None of that is real. It’s all resistance, even the trying to figure out where the strong emotion came from.
Give it a try, with any event or idea that is distasteful to you.
The next time you are going to have to be around someone with which you have an uncomfortable past, or someone that you don’t enjoy being around, try and hold the silence as you interact. Let thoughts of your past, or actions they have taken in the past which have made relations uncomfortable or unsavory, pass you by like passing through fog. As the thought creates itself with words you hear in your head that are explaining the circumstances, stories and rememberances, cut it off in mid~thought, going deaf to the remaining dialogue that would have followed. Keep dropping thoughts off in mid~stream as often as you think of it. Deal with the person as if you have no history, as if you have just met them for the first time. When they ask a question don’t allow yourself to wonder their intention behind it, simply answer the question as it is asked. Keep everything as simple as you can. Be in the moment, taking each second separately from the next. This is what it means to Be, existing in each moment without a past or future. What’s most amazing about this process is that it almost always causes a noticeable positive change in the person you are allowing to be just as they are.
Next time you are walking down a dark alley, imagine that you are a basket with a hole in it. Each time a fearful thought arises, let it drop through the hole onto the ground and leave it laying there alone as you walk away. You can do this any way you want. I like to breathe away the thought, focusing on my own breath and nothing else, allowing thoughts to pass on by without getting caught in their many dramas. This is difficult to accomplish with fear, because we think we need it to alert us to danger or to keep us sharp and on our toes. None of this is true.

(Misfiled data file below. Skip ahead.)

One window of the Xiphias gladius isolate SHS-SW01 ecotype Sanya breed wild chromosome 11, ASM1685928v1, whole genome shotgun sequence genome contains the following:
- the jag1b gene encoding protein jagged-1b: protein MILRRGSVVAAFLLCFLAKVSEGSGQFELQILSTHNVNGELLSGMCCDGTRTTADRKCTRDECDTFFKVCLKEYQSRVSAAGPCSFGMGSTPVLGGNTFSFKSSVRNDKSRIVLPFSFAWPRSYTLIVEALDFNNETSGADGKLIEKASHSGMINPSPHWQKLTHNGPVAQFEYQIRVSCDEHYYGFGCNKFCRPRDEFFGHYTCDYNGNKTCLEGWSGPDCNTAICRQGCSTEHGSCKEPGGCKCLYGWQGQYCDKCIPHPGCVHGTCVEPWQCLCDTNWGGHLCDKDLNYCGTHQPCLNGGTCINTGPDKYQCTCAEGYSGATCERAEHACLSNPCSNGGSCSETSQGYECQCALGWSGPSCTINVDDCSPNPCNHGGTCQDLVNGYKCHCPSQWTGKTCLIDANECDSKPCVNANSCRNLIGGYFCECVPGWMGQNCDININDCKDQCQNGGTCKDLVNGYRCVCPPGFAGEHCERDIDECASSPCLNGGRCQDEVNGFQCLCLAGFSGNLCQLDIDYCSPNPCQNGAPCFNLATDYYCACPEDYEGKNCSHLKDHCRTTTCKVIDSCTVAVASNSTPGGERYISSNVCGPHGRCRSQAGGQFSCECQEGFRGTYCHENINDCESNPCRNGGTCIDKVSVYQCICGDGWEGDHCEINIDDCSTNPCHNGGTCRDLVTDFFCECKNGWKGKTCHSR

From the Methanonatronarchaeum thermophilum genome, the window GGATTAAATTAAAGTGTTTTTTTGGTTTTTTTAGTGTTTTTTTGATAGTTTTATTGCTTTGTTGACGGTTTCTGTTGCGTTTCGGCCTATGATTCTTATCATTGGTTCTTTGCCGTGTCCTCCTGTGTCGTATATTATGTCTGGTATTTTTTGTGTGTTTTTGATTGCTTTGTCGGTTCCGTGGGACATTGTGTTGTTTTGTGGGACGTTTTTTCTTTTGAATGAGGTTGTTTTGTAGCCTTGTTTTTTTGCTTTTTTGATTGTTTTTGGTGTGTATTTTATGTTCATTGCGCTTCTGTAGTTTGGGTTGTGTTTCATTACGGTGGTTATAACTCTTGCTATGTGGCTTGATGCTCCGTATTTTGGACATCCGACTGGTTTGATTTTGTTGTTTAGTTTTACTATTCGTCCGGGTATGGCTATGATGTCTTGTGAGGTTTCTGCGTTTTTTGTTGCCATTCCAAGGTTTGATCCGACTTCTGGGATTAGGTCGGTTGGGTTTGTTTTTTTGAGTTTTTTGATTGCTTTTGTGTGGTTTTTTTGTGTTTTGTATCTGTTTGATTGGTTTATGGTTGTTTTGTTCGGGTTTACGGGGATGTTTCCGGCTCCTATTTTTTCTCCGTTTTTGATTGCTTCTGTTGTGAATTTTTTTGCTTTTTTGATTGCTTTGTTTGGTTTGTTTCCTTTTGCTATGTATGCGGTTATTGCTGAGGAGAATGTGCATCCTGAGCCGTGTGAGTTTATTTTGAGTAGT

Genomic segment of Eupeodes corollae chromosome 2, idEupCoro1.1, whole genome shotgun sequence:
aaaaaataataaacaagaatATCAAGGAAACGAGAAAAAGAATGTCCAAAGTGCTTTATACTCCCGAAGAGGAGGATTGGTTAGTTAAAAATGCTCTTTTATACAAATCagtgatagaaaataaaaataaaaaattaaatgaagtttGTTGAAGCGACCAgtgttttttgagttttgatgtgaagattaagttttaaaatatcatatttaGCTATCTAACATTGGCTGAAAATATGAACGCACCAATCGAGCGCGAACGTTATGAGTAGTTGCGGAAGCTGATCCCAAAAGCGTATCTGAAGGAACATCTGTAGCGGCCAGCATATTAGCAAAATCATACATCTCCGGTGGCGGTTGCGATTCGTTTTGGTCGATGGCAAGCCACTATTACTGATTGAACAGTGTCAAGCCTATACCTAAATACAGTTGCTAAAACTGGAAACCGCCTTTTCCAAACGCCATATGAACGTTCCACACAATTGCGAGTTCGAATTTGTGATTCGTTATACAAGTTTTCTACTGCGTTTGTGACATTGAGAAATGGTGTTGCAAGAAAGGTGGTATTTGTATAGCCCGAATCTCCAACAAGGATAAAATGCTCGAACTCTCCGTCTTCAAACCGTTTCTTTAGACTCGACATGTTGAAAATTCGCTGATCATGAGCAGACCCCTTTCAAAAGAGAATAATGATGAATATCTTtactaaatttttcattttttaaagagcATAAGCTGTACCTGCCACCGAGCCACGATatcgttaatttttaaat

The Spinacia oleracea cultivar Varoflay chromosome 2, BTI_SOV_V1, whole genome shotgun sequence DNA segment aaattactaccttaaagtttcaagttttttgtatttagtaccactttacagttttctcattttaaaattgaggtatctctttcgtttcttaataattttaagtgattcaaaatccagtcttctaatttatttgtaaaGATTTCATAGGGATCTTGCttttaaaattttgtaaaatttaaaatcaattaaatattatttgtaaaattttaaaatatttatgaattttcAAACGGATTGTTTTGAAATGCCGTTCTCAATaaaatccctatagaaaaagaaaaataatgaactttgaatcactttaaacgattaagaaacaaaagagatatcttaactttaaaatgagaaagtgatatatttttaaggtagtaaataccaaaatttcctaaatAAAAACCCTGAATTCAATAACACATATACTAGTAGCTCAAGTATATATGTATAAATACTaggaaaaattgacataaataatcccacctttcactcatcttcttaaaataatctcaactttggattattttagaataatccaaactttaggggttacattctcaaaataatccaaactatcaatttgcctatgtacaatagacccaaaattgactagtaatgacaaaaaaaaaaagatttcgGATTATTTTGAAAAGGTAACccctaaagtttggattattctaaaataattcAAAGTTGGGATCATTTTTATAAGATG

It seems unrealistic that silence could be the antidote to fear or the answer to anything. We fear that without thoughts we won’t be prepared in case of emergency, we’ll miss out on opportunities or we’ll not say something we should have. This is all ego talking. In fact, the real you knows all the answers, feels when something isn’t right and responds to it appropriately. The real you always takes the high road and gives advice when it is wise to do so. The real you is clear and certain, and only ever speaks the truth.
Let yourself be the real you. Let go of your phobias and obsessive compulsions. Let go of all the painful bruises that you’ve associated with people and places in your world, so that you can go anywhere and be with anyone without pain or suffering. Find silence any chance you can, and do it as much as you remember to. Even if that’s once a week, it’s better than not having done it at all.
I, daughter of the Moone, can now walk beneath my Mother at night and have no fear. I can dance in the darkness, the blissful, solitary waltz of It and I. I can see the best in people and treat each the same. I can be a true friend because I don’t need them to be anything other than they are, because I am who I am.